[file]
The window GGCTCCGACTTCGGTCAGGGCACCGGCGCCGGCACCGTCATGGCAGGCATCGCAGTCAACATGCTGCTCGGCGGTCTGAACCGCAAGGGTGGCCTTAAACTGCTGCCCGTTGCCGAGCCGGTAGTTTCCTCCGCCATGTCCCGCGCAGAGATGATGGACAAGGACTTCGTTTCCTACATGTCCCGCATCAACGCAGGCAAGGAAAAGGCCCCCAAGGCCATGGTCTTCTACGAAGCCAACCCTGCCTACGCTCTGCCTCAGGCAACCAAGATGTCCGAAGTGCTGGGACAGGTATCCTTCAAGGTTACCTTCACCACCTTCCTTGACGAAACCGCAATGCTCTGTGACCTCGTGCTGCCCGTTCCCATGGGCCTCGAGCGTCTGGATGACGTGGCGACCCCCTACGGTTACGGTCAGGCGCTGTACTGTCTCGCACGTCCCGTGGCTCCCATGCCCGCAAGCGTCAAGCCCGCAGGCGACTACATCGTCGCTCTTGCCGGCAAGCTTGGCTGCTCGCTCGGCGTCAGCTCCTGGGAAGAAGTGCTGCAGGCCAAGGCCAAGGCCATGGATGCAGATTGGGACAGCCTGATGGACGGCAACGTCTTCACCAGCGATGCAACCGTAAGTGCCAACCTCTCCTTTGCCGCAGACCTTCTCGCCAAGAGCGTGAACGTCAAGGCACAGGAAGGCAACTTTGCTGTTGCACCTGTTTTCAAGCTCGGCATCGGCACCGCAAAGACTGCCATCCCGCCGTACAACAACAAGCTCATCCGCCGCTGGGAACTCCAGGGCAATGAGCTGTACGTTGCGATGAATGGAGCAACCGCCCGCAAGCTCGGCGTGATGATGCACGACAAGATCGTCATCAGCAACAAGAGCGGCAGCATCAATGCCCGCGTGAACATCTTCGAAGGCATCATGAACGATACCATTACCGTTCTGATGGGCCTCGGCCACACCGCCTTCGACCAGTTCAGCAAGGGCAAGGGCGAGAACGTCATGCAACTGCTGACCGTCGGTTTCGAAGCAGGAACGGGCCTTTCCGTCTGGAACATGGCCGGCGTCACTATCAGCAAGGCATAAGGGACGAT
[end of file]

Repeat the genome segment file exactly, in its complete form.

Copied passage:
The window GGCTCCGACTTCGGTCAGGGCACCGGCGCCGGCACCGTCATGGCAGGCATCGCAGTCAACATGCTGCTCGGCGGTCTGAACCGCAAGGGTGGCCTTAAACTGCTGCCCGTTGCCGAGCCGGTAGTTTCCTCCGCCATGTCCCGCGCAGAGATGATGGACAAGGACTTCGTTTCCTACATGTCCCGCATCAACGCAGGCAAGGAAAAGGCCCCCAAGGCCATGGTCTTCTACGAAGCCAACCCTGCCTACGCTCTGCCTCAGGCAACCAAGATGTCCGAAGTGCTGGGACAGGTATCCTTCAAGGTTACCTTCACCACCTTCCTTGACGAAACCGCAATGCTCTGTGACCTCGTGCTGCCCGTTCCCATGGGCCTCGAGCGTCTGGATGACGTGGCGACCCCCTACGGTTACGGTCAGGCGCTGTACTGTCTCGCACGTCCCGTGGCTCCCATGCCCGCAAGCGTCAAGCCCGCAGGCGACTACATCGTCGCTCTTGCCGGCAAGCTTGGCTGCTCGCTCGGCGTCAGCTCCTGGGAAGAAGTGCTGCAGGCCAAGGCCAAGGCCATGGATGCAGATTGGGACAGCCTGATGGACGGCAACGTCTTCACCAGCGATGCAACCGTAAGTGCCAACCTCTCCTTTGCCGCAGACCTTCTCGCCAAGAGCGTGAACGTCAAGGCACAGGAAGGCAACTTTGCTGTTGCACCTGTTTTCAAGCTCGGCATCGGCACCGCAAAGACTGCCATCCCGCCGTACAACAACAAGCTCATCCGCCGCTGGGAACTCCAGGGCAATGAGCTGTACGTTGCGATGAATGGAGCAACCGCCCGCAAGCTCGGCGTGATGATGCACGACAAGATCGTCATCAGCAACAAGAGCGGCAGCATCAATGCCCGCGTGAACATCTTCGAAGGCATCATGAACGATACCATTACCGTTCTGATGGGCCTCGGCCACACCGCCTTCGACCAGTTCAGCAAGGGCAAGGGCGAGAACGTCATGCAACTGCTGACCGTCGGTTTCGAAGCAGGAACGGGCCTTTCCGTCTGGAACATGGCCGGCGTCACTATCAGCAAGGCATAAGGGACGAT